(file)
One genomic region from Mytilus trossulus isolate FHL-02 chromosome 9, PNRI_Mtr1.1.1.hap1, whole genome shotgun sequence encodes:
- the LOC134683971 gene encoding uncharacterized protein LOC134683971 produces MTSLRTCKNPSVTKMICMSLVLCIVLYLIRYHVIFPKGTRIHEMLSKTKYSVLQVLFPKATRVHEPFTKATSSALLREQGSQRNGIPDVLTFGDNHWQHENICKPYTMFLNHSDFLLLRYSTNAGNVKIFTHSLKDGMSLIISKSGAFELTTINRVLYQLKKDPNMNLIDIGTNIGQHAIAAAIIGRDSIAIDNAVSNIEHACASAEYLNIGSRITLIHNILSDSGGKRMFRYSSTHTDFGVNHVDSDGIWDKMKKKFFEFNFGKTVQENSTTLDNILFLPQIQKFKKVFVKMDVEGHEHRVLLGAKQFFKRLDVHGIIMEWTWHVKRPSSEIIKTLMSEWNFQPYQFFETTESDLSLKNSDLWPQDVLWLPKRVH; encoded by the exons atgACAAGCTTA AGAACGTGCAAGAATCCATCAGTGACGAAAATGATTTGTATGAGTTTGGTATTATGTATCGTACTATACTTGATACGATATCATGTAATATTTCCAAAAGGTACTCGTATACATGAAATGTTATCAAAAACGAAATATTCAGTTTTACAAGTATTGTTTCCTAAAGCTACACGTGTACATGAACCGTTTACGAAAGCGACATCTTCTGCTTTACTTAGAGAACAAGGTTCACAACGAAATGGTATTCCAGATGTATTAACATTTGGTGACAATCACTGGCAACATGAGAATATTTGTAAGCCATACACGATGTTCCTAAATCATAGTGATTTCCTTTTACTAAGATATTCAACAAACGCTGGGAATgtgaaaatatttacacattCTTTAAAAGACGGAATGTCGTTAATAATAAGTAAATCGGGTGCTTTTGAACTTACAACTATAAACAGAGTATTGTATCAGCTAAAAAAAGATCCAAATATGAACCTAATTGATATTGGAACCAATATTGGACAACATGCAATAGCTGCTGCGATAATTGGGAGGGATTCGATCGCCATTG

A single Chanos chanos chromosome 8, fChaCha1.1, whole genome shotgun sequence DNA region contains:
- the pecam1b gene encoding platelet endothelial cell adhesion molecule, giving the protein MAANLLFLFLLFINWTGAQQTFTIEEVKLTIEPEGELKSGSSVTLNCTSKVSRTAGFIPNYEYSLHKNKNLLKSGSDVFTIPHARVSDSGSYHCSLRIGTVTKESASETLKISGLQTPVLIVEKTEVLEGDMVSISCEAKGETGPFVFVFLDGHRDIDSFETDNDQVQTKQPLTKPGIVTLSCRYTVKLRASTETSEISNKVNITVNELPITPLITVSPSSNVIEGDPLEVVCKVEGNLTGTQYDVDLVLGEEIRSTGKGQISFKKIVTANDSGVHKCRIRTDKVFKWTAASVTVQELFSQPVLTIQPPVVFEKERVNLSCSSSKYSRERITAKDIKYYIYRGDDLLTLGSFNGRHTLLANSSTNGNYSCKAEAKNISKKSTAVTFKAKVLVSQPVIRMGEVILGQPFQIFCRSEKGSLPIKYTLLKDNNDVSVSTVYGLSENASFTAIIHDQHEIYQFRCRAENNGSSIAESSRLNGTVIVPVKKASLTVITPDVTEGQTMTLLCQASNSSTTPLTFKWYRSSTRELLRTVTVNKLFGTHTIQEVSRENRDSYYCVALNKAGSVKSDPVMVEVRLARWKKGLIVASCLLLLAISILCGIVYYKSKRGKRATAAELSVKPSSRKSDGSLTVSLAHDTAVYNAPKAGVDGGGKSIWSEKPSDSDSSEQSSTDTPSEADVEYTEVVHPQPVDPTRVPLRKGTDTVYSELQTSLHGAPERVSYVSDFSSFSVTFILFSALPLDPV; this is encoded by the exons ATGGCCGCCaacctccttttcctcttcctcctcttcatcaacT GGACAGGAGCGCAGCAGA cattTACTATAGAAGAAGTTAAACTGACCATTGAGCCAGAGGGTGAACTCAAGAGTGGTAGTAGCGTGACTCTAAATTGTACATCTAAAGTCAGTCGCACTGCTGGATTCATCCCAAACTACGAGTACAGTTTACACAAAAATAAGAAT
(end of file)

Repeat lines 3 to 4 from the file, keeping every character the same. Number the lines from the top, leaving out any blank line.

A single Chanos chanos chromosome 8, fChaCha1.1, whole genome shotgun sequence DNA region contains:
- the pecam1b gene encoding platelet endothelial cell adhesion molecule, giving the protein MAANLLFLFLLFINWTGAQQTFTIEEVKLTIEPEGELKSGSSVTLNCTSKVSRTAGFIPNYEYSLHKNKNLLKSGSDVFTIPHARVSDSGSYHCSLRIGTVTKESASETLKISGLQTPVLIVEKTEVLEGDMVSISCEAKGETGPFVFVFLDGHRDIDSFETDNDQVQTKQPLTKPGIVTLSCRYTVKLRASTETSEISNKVNITVNELPITPLITVSPSSNVIEGDPLEVVCKVEGNLTGTQYDVDLVLGEEIRSTGKGQISFKKIVTANDSGVHKCRIRTDKVFKWTAASVTVQELFSQPVLTIQPPVVFEKERVNLSCSSSKYSRERITAKDIKYYIYRGDDLLTLGSFNGRHTLLANSSTNGNYSCKAEAKNISKKSTAVTFKAKVLVSQPVIRMGEVILGQPFQIFCRSEKGSLPIKYTLLKDNNDVSVSTVYGLSENASFTAIIHDQHEIYQFRCRAENNGSSIAESSRLNGTVIVPVKKASLTVITPDVTEGQTMTLLCQASNSSTTPLTFKWYRSSTRELLRTVTVNKLFGTHTIQEVSRENRDSYYCVALNKAGSVKSDPVMVEVRLARWKKGLIVASCLLLLAISILCGIVYYKSKRGKRATAAELSVKPSSRKSDGSLTVSLAHDTAVYNAPKAGVDGGGKSIWSEKPSDSDSSEQSSTDTPSEADVEYTEVVHPQPVDPTRVPLRKGTDTVYSELQTSLHGAPERVSYVSDFSSFSVTFILFSALPLDPV; this is encoded by the exons ATGGCCGCCaacctccttttcctcttcctcctcttcatcaacT GGACAGGAGCGCAGCAGA cattTACTATAGAAGAAGTTAAACTGACCATTGAGCCAGAGGGTGAACTCAAGAGTGGTAGTAGCGTGACTCTAAATTGTACATCTAAAGTCAGTCGCACTGCTGGATTCATCCCAAACTACGAGTACAGTTTACACAAAAATAAGAAT